This is possible because the acid water had already done the first steps in concentrating the rare earth elements.  In most rare earth mining operations, the rare earth minerals are in such small concentrations that extracting a useable amount requires crushing a lot or rock and going through a multi-step refining process.  At coal mines, the acid water flows through the rock overburden, dissolving the rare earth elements along with the iron, aluminum, magnesium, etc. that are more visible.  Anyone seeking rare earth elements would still have to separate them from the iron, etc. in the sludge but that is much easier than starting with separating them from the rock.  Researchers are also working on extracting rare earth elements directly from the acid mine drainage, before it drops out of the water and becomes part of the sludge.

If this works, it would be a great thing.  Acid mine drainage is a chronic problem in West Virginia, one that the West Virginia Highlands Conservancy and other individuals and groups have spent decades begging, pleading, and suing in hopes of getting someone to address.  The main reason it has never been addressed is money.  Treatment of acid mine drainage is an expensive nuisance while the mining is going on.  Once the mining is over, it is an obligation to be gotten rid of if possible.  If the operator is not clever enough or unscrupulous enough to get rid of the obligation, it is a financial burden, begrudgingly taken care of.

Researchers who can figure out a way to turn these financial burdens into profitable rare earth extraction operations will be modern Rumpelstiltskins, spinning straw into gold. They could turn what is now a financially draining treatment obligation into something that at least breaks even.

Whether the West Virginia Water Research Institute can do this remains an open question.  So far, they have done it in the lab.  In the spring, they plan to open a demonstration project near Mt. Storm in West Virginia.  This may turn out to be an idea that makes a significant dent in our acid mine drainage problem while providing the United States with a domestic source of rare earth elements.  On the other hand, it may turn out to be one of those ideas that sounds good in theory but in practice never works as hoped for.  Babe Ruth went to the plate10,626 times in his career.  He hit 714 home runs.  He also struck out 1330 times.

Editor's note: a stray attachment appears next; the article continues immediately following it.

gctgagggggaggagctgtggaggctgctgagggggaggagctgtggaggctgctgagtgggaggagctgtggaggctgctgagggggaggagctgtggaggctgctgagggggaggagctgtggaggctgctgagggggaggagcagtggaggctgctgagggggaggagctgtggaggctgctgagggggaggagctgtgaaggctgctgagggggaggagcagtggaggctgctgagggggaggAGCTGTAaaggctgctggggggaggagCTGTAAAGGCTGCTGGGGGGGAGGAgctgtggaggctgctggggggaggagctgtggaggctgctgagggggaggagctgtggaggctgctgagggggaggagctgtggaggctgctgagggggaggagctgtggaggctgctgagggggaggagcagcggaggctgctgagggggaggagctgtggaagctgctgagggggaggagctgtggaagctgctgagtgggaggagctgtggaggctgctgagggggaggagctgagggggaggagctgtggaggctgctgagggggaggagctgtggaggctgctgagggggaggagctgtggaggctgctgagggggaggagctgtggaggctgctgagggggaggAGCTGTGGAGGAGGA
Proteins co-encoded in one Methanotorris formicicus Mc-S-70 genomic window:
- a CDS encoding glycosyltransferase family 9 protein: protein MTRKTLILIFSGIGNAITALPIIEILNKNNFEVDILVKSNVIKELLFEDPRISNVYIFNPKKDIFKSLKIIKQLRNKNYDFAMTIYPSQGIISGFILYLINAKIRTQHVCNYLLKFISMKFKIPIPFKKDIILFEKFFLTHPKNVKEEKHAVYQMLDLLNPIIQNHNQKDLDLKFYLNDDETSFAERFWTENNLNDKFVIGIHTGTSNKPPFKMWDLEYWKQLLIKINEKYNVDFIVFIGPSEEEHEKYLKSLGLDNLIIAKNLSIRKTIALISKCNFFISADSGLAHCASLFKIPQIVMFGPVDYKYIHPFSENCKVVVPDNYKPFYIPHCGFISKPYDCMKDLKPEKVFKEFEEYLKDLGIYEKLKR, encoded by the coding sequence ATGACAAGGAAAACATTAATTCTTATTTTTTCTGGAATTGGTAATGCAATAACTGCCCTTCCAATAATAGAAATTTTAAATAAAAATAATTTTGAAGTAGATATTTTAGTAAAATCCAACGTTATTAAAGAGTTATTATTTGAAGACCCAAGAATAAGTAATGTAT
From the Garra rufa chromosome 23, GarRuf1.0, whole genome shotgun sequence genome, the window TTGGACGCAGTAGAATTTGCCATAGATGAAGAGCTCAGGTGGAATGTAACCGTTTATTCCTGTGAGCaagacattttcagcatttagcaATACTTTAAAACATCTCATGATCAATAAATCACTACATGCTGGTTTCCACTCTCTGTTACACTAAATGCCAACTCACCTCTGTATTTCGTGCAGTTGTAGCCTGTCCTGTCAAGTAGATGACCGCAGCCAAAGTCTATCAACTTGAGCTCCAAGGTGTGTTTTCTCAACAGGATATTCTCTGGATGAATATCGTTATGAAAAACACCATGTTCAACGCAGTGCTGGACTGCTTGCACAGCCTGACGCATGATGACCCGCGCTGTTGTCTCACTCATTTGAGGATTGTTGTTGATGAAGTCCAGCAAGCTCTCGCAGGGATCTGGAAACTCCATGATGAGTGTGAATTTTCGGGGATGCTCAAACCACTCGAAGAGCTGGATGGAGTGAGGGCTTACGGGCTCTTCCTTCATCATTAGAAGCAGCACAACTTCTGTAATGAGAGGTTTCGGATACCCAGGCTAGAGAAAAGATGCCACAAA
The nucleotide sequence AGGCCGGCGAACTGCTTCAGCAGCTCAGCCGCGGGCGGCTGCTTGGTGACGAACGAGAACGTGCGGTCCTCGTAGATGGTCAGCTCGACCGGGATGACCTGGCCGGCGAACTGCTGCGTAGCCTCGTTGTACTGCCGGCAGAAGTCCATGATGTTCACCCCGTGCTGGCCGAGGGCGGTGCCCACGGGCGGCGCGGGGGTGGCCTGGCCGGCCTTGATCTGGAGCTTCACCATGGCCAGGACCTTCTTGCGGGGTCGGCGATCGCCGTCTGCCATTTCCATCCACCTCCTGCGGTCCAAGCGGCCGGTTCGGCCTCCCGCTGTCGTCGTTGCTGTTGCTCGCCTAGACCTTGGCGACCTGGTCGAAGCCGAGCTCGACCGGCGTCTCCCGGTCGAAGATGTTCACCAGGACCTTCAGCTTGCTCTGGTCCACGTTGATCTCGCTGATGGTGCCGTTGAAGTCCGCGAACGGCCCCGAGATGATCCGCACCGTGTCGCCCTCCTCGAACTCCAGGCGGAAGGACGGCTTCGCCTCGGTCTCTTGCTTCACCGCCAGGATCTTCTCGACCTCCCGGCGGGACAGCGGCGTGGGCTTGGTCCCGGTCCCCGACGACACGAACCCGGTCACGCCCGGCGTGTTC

The United States Department of Energy apparently believes that this idea has the potential to work.  The research so far has been funded largely by grants from the United States Department of Energy.  The recently passed Bipartisan Infrastructure Investments and Jobs Act authorizes one hundred and forty million dollars to study rare earth elements extraction.

Finders Keepers?  Or not?

Even if nobody knows for sure whether the technology for extracting rare earth elements from acid mine technology will work, there is already interest at the Legislature in clarifying who owns the minerals extracted.

Always before the owners of the mineral rights were only interested in mining the coal.  The minerals in the drainage were just something to get rid of.  When the iron was turning the creek red, it was all, “Oh, that’s not mine.  Must be somebody else’s iron.”  

Now that there might be valuable, extractable rare earth elements, the mineral owners will want to claim ownership.  Some who are interested in this technology have already appeared at interim Legislative meetings to suggest that the Legislature adopt legislation saying that whoever extracts the minerals from acid mine drainage gets to keep those minerals. There may well be a bill in the Legislature clarifying ownership of the minerals extracted from mine drainage.